Page:Thus Spake Zarathustra - Thomas Common - 1917.djvu/146

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One thirsts for her and is not satisfied, one looks through veils, one grasps through nets.

Is she beautiful? What do I know! But the oldest carps are still lured by her.

Changeable is she, and wayward; often have I seen her bite her lip, and pass the comb against the grain of her hair.

Perhaps she is wicked and false, and altogether a woman; but when she speaks ill of herself, just then does she seduce most."

When I had said this to Life, then laughed she maliciously, and shut her eyes. "Of whom do you speak?" said she. "Perhaps of me?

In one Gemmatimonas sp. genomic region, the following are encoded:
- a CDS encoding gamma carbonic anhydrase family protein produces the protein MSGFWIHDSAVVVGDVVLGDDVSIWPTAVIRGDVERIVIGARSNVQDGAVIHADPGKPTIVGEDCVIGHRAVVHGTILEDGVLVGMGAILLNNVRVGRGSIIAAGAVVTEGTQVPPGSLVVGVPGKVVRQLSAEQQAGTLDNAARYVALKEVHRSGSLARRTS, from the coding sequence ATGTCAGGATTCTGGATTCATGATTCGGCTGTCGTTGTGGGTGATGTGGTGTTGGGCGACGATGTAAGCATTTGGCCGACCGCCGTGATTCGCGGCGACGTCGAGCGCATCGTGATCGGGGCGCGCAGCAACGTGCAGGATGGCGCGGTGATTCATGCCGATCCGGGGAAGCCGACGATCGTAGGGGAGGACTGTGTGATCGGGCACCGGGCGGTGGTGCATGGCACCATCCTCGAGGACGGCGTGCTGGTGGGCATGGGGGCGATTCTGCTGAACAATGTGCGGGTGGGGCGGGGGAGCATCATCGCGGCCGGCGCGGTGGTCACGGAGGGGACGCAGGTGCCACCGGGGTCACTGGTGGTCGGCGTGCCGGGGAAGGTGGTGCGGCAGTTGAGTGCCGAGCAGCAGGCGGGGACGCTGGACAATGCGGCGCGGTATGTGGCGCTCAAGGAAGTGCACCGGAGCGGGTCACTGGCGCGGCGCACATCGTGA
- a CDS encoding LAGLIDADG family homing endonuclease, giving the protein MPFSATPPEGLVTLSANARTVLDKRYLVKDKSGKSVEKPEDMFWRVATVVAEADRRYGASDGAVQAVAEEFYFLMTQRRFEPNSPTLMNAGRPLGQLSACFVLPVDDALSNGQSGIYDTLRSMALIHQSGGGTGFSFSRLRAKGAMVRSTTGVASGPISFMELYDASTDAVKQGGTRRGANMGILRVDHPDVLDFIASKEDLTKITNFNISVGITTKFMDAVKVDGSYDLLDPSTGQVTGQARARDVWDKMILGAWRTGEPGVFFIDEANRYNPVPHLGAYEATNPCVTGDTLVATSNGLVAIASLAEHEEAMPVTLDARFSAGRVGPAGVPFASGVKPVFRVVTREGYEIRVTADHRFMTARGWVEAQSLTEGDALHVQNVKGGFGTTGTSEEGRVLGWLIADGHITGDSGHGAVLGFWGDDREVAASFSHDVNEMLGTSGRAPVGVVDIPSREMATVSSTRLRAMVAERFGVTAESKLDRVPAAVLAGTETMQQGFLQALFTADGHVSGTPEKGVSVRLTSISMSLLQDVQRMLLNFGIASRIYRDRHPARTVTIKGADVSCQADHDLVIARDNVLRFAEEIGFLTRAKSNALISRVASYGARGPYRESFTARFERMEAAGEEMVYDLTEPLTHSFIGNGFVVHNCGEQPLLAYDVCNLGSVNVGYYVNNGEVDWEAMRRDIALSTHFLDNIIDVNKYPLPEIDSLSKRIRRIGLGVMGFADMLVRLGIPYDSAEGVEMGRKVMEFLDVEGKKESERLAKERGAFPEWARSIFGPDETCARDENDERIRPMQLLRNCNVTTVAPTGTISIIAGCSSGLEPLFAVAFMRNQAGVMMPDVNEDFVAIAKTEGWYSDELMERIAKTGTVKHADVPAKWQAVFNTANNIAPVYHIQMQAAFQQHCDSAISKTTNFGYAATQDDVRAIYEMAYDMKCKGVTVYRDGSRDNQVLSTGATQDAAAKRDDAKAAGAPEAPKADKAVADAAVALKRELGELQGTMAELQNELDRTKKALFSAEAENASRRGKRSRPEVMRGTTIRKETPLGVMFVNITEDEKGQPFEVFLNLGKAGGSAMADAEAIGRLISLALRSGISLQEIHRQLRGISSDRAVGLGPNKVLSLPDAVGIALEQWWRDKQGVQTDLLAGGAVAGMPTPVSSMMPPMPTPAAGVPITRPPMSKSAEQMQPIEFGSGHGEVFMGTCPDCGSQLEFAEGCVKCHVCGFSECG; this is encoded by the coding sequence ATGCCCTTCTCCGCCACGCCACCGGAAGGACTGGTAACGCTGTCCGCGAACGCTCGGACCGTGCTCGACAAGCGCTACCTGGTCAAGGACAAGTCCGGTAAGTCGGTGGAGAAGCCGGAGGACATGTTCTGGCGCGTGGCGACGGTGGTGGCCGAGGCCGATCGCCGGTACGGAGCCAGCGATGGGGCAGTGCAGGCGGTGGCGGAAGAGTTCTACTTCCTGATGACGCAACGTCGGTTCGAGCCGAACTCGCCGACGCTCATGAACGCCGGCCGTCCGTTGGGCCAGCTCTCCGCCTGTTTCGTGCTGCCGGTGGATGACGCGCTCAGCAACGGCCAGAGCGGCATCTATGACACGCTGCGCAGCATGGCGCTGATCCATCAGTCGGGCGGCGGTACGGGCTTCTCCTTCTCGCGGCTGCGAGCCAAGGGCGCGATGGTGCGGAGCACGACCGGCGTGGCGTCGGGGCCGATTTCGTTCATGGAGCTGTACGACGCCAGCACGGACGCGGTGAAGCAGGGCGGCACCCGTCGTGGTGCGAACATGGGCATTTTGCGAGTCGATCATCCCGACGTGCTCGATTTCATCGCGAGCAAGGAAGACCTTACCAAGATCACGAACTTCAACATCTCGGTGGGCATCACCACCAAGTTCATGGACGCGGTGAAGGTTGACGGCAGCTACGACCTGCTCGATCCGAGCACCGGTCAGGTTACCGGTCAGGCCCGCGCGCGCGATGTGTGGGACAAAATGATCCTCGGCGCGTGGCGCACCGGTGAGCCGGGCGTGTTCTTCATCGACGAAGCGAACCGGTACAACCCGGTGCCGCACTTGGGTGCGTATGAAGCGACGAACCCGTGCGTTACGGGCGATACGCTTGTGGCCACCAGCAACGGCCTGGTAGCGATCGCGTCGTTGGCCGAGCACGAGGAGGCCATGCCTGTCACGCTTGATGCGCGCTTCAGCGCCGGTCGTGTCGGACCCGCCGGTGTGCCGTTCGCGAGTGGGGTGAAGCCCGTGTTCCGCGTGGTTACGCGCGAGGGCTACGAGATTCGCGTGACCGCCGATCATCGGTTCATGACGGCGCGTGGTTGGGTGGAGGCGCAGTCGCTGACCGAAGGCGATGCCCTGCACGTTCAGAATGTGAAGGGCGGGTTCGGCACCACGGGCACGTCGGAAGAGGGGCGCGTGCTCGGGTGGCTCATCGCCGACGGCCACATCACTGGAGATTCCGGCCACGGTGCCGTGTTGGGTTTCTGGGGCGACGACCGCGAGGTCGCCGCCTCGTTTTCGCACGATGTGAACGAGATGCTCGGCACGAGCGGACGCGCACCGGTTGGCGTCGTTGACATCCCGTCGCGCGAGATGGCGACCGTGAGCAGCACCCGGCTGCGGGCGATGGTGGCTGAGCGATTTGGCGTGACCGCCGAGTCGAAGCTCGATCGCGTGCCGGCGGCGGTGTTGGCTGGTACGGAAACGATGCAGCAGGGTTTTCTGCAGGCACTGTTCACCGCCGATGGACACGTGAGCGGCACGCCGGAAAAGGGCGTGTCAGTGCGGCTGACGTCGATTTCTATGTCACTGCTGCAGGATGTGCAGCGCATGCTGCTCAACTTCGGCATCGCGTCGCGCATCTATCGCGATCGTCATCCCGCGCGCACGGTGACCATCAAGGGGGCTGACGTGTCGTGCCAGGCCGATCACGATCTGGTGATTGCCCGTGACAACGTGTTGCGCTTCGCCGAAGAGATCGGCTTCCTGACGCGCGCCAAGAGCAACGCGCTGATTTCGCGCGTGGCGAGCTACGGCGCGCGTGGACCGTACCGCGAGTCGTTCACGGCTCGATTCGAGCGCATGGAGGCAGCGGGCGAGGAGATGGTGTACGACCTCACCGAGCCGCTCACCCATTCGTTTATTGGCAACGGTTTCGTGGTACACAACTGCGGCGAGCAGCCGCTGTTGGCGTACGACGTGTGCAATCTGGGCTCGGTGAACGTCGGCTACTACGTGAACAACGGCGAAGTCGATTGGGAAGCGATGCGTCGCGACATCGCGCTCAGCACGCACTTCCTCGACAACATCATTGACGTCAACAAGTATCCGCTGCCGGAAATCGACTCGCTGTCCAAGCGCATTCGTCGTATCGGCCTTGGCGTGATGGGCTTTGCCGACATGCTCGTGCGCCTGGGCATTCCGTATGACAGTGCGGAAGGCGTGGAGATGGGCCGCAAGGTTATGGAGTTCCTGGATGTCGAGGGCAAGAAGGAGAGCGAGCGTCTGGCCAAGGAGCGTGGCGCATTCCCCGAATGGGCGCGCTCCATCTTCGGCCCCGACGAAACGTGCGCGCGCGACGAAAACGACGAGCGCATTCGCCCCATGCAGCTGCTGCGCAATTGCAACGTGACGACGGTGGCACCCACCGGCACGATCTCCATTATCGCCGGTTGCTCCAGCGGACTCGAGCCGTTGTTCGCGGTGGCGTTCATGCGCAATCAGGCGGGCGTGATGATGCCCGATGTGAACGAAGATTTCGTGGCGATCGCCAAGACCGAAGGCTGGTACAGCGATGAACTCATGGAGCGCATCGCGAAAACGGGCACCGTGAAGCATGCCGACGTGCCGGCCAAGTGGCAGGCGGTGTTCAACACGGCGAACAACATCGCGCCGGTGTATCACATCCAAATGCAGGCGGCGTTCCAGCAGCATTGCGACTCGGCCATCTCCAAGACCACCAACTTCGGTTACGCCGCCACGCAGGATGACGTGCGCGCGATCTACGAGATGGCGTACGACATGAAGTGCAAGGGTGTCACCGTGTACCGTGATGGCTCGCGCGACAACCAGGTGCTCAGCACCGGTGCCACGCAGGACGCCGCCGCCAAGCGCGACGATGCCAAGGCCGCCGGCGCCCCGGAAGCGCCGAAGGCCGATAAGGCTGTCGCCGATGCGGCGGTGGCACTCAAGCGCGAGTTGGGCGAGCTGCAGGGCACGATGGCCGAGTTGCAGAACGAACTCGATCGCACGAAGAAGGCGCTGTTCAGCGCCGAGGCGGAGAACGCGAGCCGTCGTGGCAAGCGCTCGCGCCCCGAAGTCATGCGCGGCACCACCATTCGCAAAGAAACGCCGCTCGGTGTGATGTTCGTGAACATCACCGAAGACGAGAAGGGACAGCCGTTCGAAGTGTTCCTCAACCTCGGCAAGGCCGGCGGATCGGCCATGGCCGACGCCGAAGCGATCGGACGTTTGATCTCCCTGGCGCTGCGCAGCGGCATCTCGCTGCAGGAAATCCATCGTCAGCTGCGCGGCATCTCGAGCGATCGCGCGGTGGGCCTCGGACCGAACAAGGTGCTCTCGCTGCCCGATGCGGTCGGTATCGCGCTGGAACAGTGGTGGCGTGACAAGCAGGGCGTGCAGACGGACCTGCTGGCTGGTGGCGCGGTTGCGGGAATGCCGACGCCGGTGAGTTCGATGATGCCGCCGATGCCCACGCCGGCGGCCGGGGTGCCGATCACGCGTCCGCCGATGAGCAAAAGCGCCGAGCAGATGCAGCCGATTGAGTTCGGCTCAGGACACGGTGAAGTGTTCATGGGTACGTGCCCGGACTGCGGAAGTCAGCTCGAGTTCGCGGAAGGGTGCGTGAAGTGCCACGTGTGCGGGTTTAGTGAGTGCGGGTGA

And if you were right- is it proper to say that in such wise to my face! But now, pray, speak also of your Wisdom!"

Ah, and now have you again opened your eyes, O beloved Life! And into the unfathomable have I again seemed to sink.-


Thus sang Zarathustra. But when the dance was over and the maidens had departed, he became sad.

"The sun has been long set," said he at last, "the meadow is damp, and from the forest comes coolness.

An unknown presence is about me, and gazes thoughtfully. What! you live still, Zarathustra?

Why? Wherefore? Whereby? Where? Where? How? Is it not folly still to live?-

Ah, my friends; the evening is it which thus interrogates in me. Forgive me my sadness!

Evening has come on: forgive me that evening has come on!"


Thus sang Zarathustra.